29 January 2010

Lithuania: View your shtetl from the air

Would you like to see your ancestral shtetl and environs from the air?

A new website now makes it possible to see aerial photographs of many Lithuanian cities and towns. Tracing the Tribe wishes such a website for Belarus existed.

The photos were taken via a video camera installed in a radio-controlled "Magpie" model plane. The site founder is photographer Kestutis Fedirka, who launched it in November 2009. Read more about the technical aspects of the work here.

Jeff Miller, of the Jewish Genealogical Society of Greater Washington, sent along a note which profiled the site. There are two versions of the website, in English and in Lithuanian.

While the site has an elegant graphic design and the videos are quite nice, it is not a good site for the visually impaired with its black background and grey lettering. Tracing the Tribe found it very hard to read even with our computer glasses. Some of the lettering just fades away. A quick fix would be for them to change the grey to white lettering. Even the logo used on this post (upper left) had lettering nearly impossible to read until I adjusted the contrast with a photo editor.

Here is one shot of Trakai Castle:

How to search:

On the homepage top bar, readers will see a line of 10 Lithuanian regions, along with the crest of each. Click on the region and then see a list of towns. Click on the town of interest and you'll see an aerial video. Click on the lower right corner and see it full-screen. The accompanying music makes it seem as if you are floating in a hot-air balloon over the town.

The music is very familiar, but I can't place it. If any reader does know what the piece is, please let me know.

You can even click on 3D (upper left corner of the picture screen) and link to Cooliris, which is another interesting program for photo techies. You'll need to download this plug-in and then you can see other sites using it. It claims to offer the fastest way to search Google and other sites for video and photographs. The demo is impressive and there are several tutorials, as well as a blog. According to the Cooliris site:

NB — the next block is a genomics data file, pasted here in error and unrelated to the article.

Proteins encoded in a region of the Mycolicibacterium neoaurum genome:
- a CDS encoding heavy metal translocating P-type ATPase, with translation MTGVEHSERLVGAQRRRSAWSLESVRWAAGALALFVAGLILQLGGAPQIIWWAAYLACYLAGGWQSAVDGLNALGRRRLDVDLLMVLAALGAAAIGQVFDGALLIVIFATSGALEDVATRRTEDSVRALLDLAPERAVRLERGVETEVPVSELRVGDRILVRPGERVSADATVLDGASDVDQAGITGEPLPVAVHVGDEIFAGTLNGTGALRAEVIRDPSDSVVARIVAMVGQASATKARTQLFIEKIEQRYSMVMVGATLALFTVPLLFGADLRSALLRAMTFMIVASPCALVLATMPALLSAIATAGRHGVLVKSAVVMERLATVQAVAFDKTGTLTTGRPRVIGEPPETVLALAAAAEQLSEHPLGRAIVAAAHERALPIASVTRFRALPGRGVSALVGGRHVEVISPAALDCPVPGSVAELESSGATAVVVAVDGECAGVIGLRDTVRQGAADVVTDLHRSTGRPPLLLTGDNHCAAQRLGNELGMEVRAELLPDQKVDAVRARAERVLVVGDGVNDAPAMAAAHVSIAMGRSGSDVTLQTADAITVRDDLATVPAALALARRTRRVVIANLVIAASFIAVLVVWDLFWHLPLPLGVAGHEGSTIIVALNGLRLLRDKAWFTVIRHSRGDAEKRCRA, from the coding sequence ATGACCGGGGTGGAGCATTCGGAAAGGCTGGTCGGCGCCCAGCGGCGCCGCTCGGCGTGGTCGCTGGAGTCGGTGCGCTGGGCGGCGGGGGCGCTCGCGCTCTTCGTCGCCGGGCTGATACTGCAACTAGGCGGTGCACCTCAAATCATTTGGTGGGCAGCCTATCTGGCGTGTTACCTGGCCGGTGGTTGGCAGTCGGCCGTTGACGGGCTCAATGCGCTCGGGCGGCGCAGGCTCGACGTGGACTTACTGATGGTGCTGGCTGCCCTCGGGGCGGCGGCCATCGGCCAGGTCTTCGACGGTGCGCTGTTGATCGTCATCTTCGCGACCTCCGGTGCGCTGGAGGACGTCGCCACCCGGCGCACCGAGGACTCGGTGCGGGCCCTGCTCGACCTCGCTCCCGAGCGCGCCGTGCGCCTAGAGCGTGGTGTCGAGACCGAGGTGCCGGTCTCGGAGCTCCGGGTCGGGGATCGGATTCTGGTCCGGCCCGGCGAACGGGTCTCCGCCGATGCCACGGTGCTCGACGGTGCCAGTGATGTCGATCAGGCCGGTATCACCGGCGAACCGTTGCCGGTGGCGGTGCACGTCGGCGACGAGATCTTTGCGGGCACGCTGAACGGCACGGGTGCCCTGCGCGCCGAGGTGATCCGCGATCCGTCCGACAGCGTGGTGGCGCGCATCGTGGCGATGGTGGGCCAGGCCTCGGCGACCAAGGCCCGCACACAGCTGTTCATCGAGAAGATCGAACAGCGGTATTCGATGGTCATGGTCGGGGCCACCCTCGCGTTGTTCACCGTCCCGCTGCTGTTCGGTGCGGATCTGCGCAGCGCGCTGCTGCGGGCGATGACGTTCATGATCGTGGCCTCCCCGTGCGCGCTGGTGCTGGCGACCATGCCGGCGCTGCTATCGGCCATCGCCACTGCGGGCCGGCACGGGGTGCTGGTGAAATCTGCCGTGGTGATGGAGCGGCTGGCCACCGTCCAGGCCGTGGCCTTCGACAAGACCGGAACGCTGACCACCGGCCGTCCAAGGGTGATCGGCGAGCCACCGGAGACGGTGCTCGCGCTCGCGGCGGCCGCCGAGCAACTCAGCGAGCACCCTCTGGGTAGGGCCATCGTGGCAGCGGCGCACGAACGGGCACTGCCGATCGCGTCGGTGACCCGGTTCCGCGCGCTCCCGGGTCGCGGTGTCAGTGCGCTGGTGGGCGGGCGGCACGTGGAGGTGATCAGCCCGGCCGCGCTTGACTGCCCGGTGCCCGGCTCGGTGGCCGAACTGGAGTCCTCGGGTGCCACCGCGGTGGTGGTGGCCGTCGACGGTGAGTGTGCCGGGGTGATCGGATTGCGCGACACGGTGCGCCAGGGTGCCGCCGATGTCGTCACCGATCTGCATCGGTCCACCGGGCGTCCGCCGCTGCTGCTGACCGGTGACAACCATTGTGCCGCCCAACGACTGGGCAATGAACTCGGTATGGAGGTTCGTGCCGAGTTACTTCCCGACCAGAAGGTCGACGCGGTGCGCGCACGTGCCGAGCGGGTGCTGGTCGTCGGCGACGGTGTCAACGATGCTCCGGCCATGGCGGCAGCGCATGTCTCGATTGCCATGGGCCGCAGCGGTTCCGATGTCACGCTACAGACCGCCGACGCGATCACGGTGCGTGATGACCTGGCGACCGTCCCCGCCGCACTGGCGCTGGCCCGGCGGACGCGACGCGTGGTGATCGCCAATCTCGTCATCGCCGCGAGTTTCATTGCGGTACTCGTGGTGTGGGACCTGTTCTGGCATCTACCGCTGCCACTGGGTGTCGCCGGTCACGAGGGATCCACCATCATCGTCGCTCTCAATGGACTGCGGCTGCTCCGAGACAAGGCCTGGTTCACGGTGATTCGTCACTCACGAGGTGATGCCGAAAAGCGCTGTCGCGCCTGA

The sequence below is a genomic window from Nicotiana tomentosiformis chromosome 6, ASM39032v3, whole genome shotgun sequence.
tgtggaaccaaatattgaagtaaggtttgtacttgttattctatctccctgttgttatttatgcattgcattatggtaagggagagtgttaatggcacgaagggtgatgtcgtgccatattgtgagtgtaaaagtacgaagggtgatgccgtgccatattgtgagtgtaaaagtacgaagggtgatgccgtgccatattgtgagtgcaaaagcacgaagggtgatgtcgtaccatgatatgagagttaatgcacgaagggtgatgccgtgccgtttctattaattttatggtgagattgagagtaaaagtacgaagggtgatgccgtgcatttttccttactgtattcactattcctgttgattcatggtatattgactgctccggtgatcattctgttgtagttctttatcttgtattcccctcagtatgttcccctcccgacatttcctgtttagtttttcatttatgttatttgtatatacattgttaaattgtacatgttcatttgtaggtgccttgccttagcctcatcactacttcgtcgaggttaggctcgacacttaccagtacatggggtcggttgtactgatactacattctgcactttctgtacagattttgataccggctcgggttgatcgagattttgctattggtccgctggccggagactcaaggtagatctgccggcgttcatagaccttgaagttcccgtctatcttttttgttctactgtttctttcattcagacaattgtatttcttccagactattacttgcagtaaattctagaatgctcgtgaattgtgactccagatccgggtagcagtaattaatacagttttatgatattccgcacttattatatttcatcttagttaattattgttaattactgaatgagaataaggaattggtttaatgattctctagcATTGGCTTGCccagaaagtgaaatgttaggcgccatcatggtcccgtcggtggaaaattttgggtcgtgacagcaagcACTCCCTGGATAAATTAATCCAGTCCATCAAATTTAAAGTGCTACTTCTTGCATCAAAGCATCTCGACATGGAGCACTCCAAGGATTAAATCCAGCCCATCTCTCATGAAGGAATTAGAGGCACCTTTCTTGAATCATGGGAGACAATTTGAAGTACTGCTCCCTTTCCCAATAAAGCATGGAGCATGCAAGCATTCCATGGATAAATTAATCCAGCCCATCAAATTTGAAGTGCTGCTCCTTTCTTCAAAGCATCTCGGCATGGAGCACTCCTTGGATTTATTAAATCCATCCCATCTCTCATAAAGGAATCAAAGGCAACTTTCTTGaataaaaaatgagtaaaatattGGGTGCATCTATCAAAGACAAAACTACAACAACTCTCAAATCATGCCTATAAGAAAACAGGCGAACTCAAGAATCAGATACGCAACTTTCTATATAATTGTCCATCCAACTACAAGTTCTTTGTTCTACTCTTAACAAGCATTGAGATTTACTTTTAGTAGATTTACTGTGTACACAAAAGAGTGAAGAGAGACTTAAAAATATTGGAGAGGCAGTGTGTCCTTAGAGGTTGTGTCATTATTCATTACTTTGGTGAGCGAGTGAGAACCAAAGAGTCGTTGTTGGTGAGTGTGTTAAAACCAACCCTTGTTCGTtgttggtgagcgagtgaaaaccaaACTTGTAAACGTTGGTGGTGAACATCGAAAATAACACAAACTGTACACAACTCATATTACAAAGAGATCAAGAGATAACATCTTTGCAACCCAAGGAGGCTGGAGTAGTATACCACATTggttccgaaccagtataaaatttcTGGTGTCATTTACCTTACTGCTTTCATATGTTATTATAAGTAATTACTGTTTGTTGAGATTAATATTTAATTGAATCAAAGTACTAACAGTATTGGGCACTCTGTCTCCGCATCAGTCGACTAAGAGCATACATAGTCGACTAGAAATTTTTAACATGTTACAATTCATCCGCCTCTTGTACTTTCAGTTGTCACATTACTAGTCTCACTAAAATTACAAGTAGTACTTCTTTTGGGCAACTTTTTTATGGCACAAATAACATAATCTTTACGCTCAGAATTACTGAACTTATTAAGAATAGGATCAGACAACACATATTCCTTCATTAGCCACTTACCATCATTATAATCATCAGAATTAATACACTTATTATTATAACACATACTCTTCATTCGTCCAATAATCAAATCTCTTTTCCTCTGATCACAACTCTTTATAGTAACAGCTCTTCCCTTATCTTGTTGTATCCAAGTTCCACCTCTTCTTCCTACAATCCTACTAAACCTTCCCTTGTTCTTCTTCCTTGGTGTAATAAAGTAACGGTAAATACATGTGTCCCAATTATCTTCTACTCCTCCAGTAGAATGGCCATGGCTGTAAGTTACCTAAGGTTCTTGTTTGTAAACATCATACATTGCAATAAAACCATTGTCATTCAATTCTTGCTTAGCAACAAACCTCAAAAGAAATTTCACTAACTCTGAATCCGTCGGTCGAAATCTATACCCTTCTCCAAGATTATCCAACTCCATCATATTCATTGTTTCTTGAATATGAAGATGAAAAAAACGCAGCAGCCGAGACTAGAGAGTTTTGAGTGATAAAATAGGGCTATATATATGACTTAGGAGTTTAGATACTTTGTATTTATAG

It's simply the fastest and most stunning way to browse photos and videos from the Web or your desktop. Effortlessly scroll an infinite "3D Wall" of your content without having to click page to page, whether you'e on Facebook, Google Images, YouTube, Flickr, Picasa, Kodak Gallery, or any supported site. Or channel surf the latest news, TV episodes, movies, and music videos all from within Cooliris.

After looking at the Cooliris site, I realized the Lithuanian site design was the Cooliris site, which uses the same black background and lighter lettering. A dark background is excellent for photos and videos as they seem to stand out much better, but the lighter lettering is somewhat hard to read.

Since I knew that some of our BANK family had lived in Raseinai, according to various archival records, I selected Kaunas and then Raseinai.

If, for example, you are looking for Rokiskis:

1. Select "Panevėžio apskritis" (Lithuanian version) or "Panevėžys region" (English version)

2. Scroll down to Rokiskis.

To see the coastal village of Nida:

1. Select "Klaipėdos apskritis" (Lithuanian) or "Klaipėda region" (English),

2. Scroll down to Nida.

The video clips stream along from different angles, and that soundtrack is great!

For sale on the site is a 100-page album, containing more than 2,000 photos from 62 communities, with descriptions in Lithuanian and English.

Well worth a look for researchers of Lithuania.

1 comment:

  1. thanks for posting about this website. One branch of my maternal grandmother's family has a long history in the town of Lazdijai. My immediate family members were all in America before 1931.